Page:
This is Halloween!
I am the "who" when you call, "Who's there?"
I am the wind blowing through your hair
I am the shadow on the moon at night
Filling your dreams to the brim with fright
This is Halloween, this is Halloween
from the Nightmare Before Christmas, Danny Elfman's lyrics
I love Halloween. I am of a certain (pre-middle) age and have fond recollections of childhood before the invention of play-dates, so I can empathise with Amy's great rant about the nerfing of Halloween. I can empathise, but I can't quite sing in her choir because I never experienced a free-wheeling, unchaperoned trick-or-treating extravaganza.
All of my candy-grabbing was done under the watchful eye of my mother, who worked as an emergency room nurse before I was born. Although her cautionary tales and rules allowed me to get to adulthood with all my fingers and toes and both eyes intact, I missed out on fun childhood activities like jumping off garage roofs, unescorted romps through the woods at the bottom of the street, and setting off firecrackers. (To be fair, I also never had to mow the lawn, but that's about the only fringe benefit I can think of.)
Even though my Halloween was supervised and the candy had to be thoroughly parentally examined before we could eat it, I still enjoyed Halloween. I loved the ritual of it. The costume selection. The trip to Mapleside to get pumpkins. The pumpkin carving (during which I tried to gross out my little brothers by squezing pumpkin guts through my fingers). The house on my grandmother's street where the woman made us sing for our candy.
It's the rituals that I've carried with me and have tried to replicate to some degree. Our first few Halloweens in Chicago were not observed. Then, in 2001, I decided I wanted an outing to a pumpkin farm. And so our yearly pilgrimage to Honey Hill Orchard was born. I selected it because it was the only pick-your-own-pumpkin patch in Northeastern Illinois, and it offered hay rides and a petting zoo.
Without a doubt, Halloweens when we owned our house deep in the heart of Republican DuPage County were the best. Not only did I get to participate in the pumpkin collecting and carving ritual that I'd grown to love, I also got to hand out candy. I loved seeing all the kids and I can't remember a single uncostumed one among them.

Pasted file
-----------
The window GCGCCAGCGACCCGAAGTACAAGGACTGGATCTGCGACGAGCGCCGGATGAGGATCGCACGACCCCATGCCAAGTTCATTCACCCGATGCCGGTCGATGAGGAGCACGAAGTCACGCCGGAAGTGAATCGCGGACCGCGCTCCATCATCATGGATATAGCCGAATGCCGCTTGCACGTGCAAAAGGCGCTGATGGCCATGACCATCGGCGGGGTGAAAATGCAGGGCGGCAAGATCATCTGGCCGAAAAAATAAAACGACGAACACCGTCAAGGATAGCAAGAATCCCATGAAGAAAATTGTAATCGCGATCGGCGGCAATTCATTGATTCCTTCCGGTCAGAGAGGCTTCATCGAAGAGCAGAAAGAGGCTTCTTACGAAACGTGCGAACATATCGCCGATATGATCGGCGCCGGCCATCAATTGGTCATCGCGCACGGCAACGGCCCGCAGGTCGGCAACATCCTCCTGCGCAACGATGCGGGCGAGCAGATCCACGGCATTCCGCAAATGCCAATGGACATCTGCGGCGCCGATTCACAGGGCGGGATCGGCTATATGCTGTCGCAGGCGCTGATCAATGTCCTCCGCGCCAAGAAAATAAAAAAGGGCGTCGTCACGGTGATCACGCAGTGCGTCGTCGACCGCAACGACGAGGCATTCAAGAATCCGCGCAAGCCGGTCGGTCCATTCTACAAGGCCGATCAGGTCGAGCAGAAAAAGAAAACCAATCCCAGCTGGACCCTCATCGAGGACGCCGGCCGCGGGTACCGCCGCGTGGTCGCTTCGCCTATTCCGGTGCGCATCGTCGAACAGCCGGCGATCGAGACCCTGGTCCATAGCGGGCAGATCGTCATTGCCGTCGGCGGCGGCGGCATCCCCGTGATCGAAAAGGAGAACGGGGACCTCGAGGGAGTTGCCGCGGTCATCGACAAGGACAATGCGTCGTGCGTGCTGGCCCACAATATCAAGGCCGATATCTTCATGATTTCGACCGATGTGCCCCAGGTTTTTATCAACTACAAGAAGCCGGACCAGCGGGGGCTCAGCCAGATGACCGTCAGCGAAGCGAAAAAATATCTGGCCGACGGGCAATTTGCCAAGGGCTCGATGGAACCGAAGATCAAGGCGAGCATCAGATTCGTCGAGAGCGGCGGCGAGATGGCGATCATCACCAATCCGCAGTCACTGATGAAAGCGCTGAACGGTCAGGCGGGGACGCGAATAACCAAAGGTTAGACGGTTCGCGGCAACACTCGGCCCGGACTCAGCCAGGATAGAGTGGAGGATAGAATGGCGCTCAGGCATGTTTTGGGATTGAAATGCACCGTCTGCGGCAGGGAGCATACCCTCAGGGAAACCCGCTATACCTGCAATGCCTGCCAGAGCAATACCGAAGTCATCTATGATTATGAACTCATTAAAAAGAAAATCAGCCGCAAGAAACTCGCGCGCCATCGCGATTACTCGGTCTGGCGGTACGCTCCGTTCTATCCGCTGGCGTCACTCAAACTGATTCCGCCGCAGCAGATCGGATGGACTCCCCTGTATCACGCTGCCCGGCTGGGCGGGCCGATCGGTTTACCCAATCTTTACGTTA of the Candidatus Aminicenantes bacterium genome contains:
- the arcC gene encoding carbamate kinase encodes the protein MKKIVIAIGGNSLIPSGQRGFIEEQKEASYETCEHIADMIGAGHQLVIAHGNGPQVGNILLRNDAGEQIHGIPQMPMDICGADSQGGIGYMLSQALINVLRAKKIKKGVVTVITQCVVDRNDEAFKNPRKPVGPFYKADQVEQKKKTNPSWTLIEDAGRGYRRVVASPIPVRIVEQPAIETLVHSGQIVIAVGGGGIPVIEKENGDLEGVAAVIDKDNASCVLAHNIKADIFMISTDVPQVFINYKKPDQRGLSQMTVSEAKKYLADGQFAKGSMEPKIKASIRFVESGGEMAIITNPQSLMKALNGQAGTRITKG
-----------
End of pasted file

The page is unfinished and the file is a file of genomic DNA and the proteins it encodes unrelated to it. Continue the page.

In Ireland, Halloween is a little bit different. I can't speak yet about what it's like in the Middle of Nowhere (they had a kid's party in the GAA hall last weekend), in Dublin, Halloween is loud and a little scary. Practically every neighbourhood green hosts a raging bonfire and it seems that everyone and his mother sets off firecrackers. All night long. I didn't see many trick-or-treaters when we lived in Dublin and not a single one ever came to our door. (Although we didn't really live in an area that had many kids in it.)
I miss the trips to Honey Hill Orchard so much. We're still carving pumpkins, but we just buy them in the grocery store. Plus, the pumpkins over here are disappointingly small because it just doesn't get hot enough to grow them properly. This year was particularly bad because the summer was so rainy, a lot of pumpkins didn't fully ripen. The selection in the Macroom Dunnes was so poor that I convinced Peter to take me to the Tesco in Killarney. (Which is not even remotely like Honey Hill.)
On the night we bought the pumpkins, we watched "The Nightmare Before Christmas" to get in the Halloween mood. I think that film will become an integral part of our new Halloween ritual. (I also think I am going to grow my own damn pumpkins next year.) Last Monday, we carved the pumpkins and we've been lighting them each evening for a few hours. I don't know if anyone can actually see them, but for me, the journey of the pumpkin is more exciting than the destination.
Peter's Pumpkin - stencil from Zombie Pumpkins
My Decent Pumpkin - stencil also from Zombie Pumpkins
My Crap-Yes-An-Adult-Did-That-Not-A-Child Pumpkin - stencil (which looked much better on paper) from The Pumpkin Lady
PS - The first time Toby saw the pumpkins, it was outside, after dark and the candles inside were lit. His hackles went up and he had some stern words for the intruders, until he'd had enough time to thoroughly check them out. It was quite funny. I didn't expect that sort of reaction.